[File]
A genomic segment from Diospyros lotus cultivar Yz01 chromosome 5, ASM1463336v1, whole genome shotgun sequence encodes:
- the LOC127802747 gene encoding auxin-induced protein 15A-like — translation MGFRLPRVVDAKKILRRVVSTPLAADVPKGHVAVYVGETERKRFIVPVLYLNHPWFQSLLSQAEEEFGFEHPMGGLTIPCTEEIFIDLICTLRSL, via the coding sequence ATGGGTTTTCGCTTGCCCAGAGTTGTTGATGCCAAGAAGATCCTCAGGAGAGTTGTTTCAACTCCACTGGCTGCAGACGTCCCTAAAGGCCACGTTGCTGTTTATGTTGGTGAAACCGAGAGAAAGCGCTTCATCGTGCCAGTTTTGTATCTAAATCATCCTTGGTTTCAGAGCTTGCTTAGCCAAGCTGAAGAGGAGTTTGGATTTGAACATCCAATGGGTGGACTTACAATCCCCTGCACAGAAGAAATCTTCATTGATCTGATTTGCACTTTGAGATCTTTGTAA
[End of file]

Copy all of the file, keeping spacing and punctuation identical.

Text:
A genomic segment from Diospyros lotus cultivar Yz01 chromosome 5, ASM1463336v1, whole genome shotgun sequence encodes:
- the LOC127802747 gene encoding auxin-induced protein 15A-like — translation MGFRLPRVVDAKKILRRVVSTPLAADVPKGHVAVYVGETERKRFIVPVLYLNHPWFQSLLSQAEEEFGFEHPMGGLTIPCTEEIFIDLICTLRSL, via the coding sequence ATGGGTTTTCGCTTGCCCAGAGTTGTTGATGCCAAGAAGATCCTCAGGAGAGTTGTTTCAACTCCACTGGCTGCAGACGTCCCTAAAGGCCACGTTGCTGTTTATGTTGGTGAAACCGAGAGAAAGCGCTTCATCGTGCCAGTTTTGTATCTAAATCATCCTTGGTTTCAGAGCTTGCTTAGCCAAGCTGAAGAGGAGTTTGGATTTGAACATCCAATGGGTGGACTTACAATCCCCTGCACAGAAGAAATCTTCATTGATCTGATTTGCACTTTGAGATCTTTGTAA